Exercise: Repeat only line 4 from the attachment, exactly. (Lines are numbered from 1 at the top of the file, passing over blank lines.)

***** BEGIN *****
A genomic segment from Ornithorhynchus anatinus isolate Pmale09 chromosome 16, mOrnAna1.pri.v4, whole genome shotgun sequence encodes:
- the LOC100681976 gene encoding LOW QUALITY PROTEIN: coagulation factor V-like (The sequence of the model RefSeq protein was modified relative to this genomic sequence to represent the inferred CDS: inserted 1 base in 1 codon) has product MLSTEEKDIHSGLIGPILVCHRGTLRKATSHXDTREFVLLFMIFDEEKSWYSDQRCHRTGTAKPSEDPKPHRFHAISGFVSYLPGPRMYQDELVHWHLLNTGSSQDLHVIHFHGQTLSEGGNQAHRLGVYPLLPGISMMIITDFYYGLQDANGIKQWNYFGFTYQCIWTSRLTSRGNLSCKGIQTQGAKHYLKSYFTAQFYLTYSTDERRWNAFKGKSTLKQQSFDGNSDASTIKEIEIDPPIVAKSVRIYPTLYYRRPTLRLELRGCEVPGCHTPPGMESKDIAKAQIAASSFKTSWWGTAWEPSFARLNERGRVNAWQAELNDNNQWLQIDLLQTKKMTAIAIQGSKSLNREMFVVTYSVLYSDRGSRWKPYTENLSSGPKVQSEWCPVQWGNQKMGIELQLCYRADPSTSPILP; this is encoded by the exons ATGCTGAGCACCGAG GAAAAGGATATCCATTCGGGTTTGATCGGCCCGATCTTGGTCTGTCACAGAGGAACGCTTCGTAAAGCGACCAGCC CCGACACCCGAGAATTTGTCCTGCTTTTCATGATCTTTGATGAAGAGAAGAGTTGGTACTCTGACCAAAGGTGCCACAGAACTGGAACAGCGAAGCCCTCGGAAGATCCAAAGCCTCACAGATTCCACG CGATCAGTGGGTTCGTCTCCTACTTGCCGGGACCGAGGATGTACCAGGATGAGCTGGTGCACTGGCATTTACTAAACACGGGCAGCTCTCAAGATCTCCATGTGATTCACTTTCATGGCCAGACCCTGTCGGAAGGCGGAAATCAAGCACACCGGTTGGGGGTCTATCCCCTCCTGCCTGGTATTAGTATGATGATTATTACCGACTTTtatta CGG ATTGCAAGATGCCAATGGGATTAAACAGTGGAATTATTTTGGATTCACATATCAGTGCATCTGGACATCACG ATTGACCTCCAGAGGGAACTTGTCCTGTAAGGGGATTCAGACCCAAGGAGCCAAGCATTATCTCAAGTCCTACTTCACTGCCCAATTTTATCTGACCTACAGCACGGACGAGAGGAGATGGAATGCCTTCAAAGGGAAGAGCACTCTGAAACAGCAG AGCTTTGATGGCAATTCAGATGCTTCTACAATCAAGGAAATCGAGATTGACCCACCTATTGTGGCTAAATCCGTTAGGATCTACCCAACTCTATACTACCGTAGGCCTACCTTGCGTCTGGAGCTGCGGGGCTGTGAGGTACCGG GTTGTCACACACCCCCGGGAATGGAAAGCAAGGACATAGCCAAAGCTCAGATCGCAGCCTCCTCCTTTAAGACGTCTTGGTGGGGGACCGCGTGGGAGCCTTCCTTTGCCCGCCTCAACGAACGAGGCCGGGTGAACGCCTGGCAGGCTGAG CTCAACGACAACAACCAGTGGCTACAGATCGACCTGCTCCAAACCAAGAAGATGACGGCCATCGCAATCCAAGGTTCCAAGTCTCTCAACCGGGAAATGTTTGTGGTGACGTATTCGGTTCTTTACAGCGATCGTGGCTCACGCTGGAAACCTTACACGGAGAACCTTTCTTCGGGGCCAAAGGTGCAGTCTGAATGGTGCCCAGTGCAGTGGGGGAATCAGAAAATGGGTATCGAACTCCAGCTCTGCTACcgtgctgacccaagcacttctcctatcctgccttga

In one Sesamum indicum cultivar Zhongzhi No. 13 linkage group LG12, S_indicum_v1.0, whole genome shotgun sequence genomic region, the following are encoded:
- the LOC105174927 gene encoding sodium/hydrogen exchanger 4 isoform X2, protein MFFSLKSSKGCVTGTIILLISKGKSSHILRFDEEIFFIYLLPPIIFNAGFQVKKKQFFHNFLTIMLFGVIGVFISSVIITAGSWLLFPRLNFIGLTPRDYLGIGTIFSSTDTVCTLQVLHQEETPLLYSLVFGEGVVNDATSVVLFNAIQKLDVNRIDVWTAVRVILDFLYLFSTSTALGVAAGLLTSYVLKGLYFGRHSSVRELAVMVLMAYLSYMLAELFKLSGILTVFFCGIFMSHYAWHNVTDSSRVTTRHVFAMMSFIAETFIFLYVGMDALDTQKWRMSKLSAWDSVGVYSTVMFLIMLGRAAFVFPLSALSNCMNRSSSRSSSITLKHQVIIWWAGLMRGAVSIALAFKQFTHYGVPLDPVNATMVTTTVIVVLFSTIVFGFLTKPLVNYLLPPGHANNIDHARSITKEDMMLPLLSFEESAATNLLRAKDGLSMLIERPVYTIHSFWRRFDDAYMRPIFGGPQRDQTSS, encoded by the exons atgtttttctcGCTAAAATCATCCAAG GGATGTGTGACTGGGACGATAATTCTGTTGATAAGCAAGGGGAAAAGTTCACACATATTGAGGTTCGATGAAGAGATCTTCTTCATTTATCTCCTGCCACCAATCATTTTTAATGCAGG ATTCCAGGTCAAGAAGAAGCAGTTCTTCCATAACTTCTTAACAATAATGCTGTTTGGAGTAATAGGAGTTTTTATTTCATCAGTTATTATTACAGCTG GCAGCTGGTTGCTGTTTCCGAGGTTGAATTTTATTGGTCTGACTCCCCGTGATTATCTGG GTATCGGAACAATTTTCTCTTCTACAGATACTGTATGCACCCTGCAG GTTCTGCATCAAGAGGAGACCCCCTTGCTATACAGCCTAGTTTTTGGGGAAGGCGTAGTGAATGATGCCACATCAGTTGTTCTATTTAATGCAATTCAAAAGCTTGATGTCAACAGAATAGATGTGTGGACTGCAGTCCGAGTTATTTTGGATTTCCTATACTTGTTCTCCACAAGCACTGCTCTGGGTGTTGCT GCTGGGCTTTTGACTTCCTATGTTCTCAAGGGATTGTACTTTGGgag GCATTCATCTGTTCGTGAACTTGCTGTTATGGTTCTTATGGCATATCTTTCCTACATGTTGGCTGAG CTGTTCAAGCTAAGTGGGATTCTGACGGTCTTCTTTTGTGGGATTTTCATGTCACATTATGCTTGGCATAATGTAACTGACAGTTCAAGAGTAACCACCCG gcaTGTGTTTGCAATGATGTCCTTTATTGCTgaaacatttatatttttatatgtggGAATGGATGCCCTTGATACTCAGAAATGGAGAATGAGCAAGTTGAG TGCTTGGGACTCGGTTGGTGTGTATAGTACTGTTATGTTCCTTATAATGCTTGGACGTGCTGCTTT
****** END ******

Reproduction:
- the LOC105174927 gene encoding sodium/hydrogen exchanger 4 isoform X2, protein MFFSLKSSKGCVTGTIILLISKGKSSHILRFDEEIFFIYLLPPIIFNAGFQVKKKQFFHNFLTIMLFGVIGVFISSVIITAGSWLLFPRLNFIGLTPRDYLGIGTIFSSTDTVCTLQVLHQEETPLLYSLVFGEGVVNDATSVVLFNAIQKLDVNRIDVWTAVRVILDFLYLFSTSTALGVAAGLLTSYVLKGLYFGRHSSVRELAVMVLMAYLSYMLAELFKLSGILTVFFCGIFMSHYAWHNVTDSSRVTTRHVFAMMSFIAETFIFLYVGMDALDTQKWRMSKLSAWDSVGVYSTVMFLIMLGRAAFVFPLSALSNCMNRSSSRSSSITLKHQVIIWWAGLMRGAVSIALAFKQFTHYGVPLDPVNATMVTTTVIVVLFSTIVFGFLTKPLVNYLLPPGHANNIDHARSITKEDMMLPLLSFEESAATNLLRAKDGLSMLIERPVYTIHSFWRRFDDAYMRPIFGGPQRDQTSS, encoded by the exons atgtttttctcGCTAAAATCATCCAAG GGATGTGTGACTGGGACGATAATTCTGTTGATAAGCAAGGGGAAAAGTTCACACATATTGAGGTTCGATGAAGAGATCTTCTTCATTTATCTCCTGCCACCAATCATTTTTAATGCAGG ATTCCAGGTCAAGAAGAAGCAGTTCTTCCATAACTTCTTAACAATAATGCTGTTTGGAGTAATAGGAGTTTTTATTTCATCAGTTATTATTACAGCTG GCAGCTGGTTGCTGTTTCCGAGGTTGAATTTTATTGGTCTGACTCCCCGTGATTATCTGG GTATCGGAACAATTTTCTCTTCTACAGATACTGTATGCACCCTGCAG GTTCTGCATCAAGAGGAGACCCCCTTGCTATACAGCCTAGTTTTTGGGGAAGGCGTAGTGAATGATGCCACATCAGTTGTTCTATTTAATGCAATTCAAAAGCTTGATGTCAACAGAATAGATGTGTGGACTGCAGTCCGAGTTATTTTGGATTTCCTATACTTGTTCTCCACAAGCACTGCTCTGGGTGTTGCT GCTGGGCTTTTGACTTCCTATGTTCTCAAGGGATTGTACTTTGGgag GCATTCATCTGTTCGTGAACTTGCTGTTATGGTTCTTATGGCATATCTTTCCTACATGTTGGCTGAG CTGTTCAAGCTAAGTGGGATTCTGACGGTCTTCTTTTGTGGGATTTTCATGTCACATTATGCTTGGCATAATGTAACTGACAGTTCAAGAGTAACCACCCG gcaTGTGTTTGCAATGATGTCCTTTATTGCTgaaacatttatatttttatatgtggGAATGGATGCCCTTGATACTCAGAAATGGAGAATGAGCAAGTTGAG TGCTTGGGACTCGGTTGGTGTGTATAGTACTGTTATGTTCCTTATAATGCTTGGACGTGCTGCTTT